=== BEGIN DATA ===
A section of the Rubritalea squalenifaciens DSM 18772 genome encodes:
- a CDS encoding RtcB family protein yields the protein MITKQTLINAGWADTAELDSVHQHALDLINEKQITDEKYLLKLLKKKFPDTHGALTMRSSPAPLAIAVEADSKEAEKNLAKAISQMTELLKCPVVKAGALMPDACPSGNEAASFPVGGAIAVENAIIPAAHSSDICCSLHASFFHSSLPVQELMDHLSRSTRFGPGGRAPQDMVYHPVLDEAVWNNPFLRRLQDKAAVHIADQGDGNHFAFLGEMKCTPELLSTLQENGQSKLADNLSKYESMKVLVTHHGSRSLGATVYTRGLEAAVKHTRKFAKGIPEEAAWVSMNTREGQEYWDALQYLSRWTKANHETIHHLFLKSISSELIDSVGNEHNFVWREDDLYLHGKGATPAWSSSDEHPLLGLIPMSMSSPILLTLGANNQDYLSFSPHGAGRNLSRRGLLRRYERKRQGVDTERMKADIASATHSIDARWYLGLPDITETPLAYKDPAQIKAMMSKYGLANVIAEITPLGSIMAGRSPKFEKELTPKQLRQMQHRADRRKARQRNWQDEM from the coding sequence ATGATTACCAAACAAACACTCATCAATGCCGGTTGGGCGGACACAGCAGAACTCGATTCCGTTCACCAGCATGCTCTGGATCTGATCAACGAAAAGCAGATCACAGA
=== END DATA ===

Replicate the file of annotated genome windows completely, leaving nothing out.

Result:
A section of the Rubritalea squalenifaciens DSM 18772 genome encodes:
- a CDS encoding RtcB family protein yields the protein MITKQTLINAGWADTAELDSVHQHALDLINEKQITDEKYLLKLLKKKFPDTHGALTMRSSPAPLAIAVEADSKEAEKNLAKAISQMTELLKCPVVKAGALMPDACPSGNEAASFPVGGAIAVENAIIPAAHSSDICCSLHASFFHSSLPVQELMDHLSRSTRFGPGGRAPQDMVYHPVLDEAVWNNPFLRRLQDKAAVHIADQGDGNHFAFLGEMKCTPELLSTLQENGQSKLADNLSKYESMKVLVTHHGSRSLGATVYTRGLEAAVKHTRKFAKGIPEEAAWVSMNTREGQEYWDALQYLSRWTKANHETIHHLFLKSISSELIDSVGNEHNFVWREDDLYLHGKGATPAWSSSDEHPLLGLIPMSMSSPILLTLGANNQDYLSFSPHGAGRNLSRRGLLRRYERKRQGVDTERMKADIASATHSIDARWYLGLPDITETPLAYKDPAQIKAMMSKYGLANVIAEITPLGSIMAGRSPKFEKELTPKQLRQMQHRADRRKARQRNWQDEM from the coding sequence ATGATTACCAAACAAACACTCATCAATGCCGGTTGGGCGGACACAGCAGAACTCGATTCCGTTCACCAGCATGCTCTGGATCTGATCAACGAAAAGCAGATCACAGA